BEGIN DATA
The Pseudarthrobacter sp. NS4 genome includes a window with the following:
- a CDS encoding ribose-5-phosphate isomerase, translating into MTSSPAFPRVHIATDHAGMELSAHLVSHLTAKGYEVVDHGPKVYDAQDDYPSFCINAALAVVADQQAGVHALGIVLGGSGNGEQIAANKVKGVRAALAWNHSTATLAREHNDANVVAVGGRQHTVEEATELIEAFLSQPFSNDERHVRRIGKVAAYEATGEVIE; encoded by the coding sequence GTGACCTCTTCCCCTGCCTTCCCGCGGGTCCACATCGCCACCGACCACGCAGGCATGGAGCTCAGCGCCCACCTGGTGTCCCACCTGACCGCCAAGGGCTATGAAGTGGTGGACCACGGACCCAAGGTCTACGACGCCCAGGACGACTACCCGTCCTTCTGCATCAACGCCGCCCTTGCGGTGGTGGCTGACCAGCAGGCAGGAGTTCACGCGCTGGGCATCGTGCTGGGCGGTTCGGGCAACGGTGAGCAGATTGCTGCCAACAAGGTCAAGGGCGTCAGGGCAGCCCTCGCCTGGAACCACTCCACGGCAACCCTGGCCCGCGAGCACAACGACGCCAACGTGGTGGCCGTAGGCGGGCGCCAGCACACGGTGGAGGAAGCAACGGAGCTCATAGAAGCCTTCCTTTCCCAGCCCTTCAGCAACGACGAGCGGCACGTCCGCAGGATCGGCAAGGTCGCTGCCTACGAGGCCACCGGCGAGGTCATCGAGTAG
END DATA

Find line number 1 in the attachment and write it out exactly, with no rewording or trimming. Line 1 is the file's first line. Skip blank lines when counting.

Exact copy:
The Pseudarthrobacter sp. NS4 genome includes a window with the following: